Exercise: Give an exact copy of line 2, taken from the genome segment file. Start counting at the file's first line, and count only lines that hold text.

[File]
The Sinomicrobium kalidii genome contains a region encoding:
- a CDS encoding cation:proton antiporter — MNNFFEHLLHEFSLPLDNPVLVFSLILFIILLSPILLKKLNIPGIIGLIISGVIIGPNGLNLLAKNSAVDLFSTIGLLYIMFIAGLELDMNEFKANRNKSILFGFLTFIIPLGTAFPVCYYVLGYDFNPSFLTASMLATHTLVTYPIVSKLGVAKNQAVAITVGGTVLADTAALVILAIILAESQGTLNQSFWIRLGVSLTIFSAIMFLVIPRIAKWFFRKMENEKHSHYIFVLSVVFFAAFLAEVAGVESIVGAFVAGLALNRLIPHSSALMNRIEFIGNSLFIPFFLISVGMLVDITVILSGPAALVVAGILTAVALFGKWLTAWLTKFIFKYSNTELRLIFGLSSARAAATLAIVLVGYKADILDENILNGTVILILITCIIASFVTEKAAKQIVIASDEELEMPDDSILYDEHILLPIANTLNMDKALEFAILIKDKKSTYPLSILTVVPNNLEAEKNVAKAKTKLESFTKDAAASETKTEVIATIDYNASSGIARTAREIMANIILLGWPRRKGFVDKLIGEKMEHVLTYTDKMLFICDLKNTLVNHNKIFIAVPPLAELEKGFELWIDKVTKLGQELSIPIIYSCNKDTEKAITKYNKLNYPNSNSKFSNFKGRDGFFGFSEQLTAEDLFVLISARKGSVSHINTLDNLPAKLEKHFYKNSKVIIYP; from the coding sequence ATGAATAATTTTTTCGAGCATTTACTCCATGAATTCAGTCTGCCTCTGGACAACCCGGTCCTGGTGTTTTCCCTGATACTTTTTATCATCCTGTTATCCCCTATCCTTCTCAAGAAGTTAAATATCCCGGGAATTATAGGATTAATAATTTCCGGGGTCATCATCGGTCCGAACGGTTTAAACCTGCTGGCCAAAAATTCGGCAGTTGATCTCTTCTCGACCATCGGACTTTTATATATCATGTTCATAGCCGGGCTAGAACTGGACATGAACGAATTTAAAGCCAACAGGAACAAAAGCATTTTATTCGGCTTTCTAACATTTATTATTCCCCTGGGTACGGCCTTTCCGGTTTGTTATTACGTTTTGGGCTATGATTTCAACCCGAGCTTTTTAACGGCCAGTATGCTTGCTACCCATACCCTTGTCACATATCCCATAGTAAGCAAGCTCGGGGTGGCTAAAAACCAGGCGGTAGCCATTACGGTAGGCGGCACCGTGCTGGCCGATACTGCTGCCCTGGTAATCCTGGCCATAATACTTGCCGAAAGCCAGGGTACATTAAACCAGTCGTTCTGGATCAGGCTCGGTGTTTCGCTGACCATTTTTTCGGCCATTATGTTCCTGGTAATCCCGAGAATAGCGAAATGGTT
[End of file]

- a CDS encoding cation:proton antiporter — MNNFFEHLLHEFSLPLDNPVLVFSLILFIILLSPILLKKLNIPGIIGLIISGVIIGPNGLNLLAKNSAVDLFSTIGLLYIMFIAGLELDMNEFKANRNKSILFGFLTFIIPLGTAFPVCYYVLGYDFNPSFLTASMLATHTLVTYPIVSKLGVAKNQAVAITVGGTVLADTAALVILAIILAESQGTLNQSFWIRLGVSLTIFSAIMFLVIPRIAKWFFRKMENEKHSHYIFVLSVVFFAAFLAEVAGVESIVGAFVAGLALNRLIPHSSALMNRIEFIGNSLFIPFFLISVGMLVDITVILSGPAALVVAGILTAVALFGKWLTAWLTKFIFKYSNTELRLIFGLSSARAAATLAIVLVGYKADILDENILNGTVILILITCIIASFVTEKAAKQIVIASDEELEMPDDSILYDEHILLPIANTLNMDKALEFAILIKDKKSTYPLSILTVVPNNLEAEKNVAKAKTKLESFTKDAAASETKTEVIATIDYNASSGIARTAREIMANIILLGWPRRKGFVDKLIGEKMEHVLTYTDKMLFICDLKNTLVNHNKIFIAVPPLAELEKGFELWIDKVTKLGQELSIPIIYSCNKDTEKAITKYNKLNYPNSNSKFSNFKGRDGFFGFSEQLTAEDLFVLISARKGSVSHINTLDNLPAKLEKHFYKNSKVIIYP; from the coding sequence ATGAATAATTTTTTCGAGCATTTACTCCATGAATTCAGTCTGCCTCTGGACAACCCGGTCCTGGTGTTTTCCCTGATACTTTTTATCATCCTGTTATCCCCTATCCTTCTCAAGAAGTTAAATATCCCGGGAATTATAGGATTAATAATTTCCGGGGTCATCATCGGTCCGAACGGTTTAAACCTGCTGGCCAAAAATTCGGCAGTTGATCTCTTCTCGACCATCGGACTTTTATATATCATGTTCATAGCCGGGCTAGAACTGGACATGAACGAATTTAAAGCCAACAGGAACAAAAGCATTTTATTCGGCTTTCTAACATTTATTATTCCCCTGGGTACGGCCTTTCCGGTTTGTTATTACGTTTTGGGCTATGATTTCAACCCGAGCTTTTTAACGGCCAGTATGCTTGCTACCCATACCCTTGTCACATATCCCATAGTAAGCAAGCTCGGGGTGGCTAAAAACCAGGCGGTAGCCATTACGGTAGGCGGCACCGTGCTGGCCGATACTGCTGCCCTGGTAATCCTGGCCATAATACTTGCCGAAAGCCAGGGTACATTAAACCAGTCGTTCTGGATCAGGCTCGGTGTTTCGCTGACCATTTTTTCGGCCATTATGTTCCTGGTAATCCCGAGAATAGCGAAATGGTT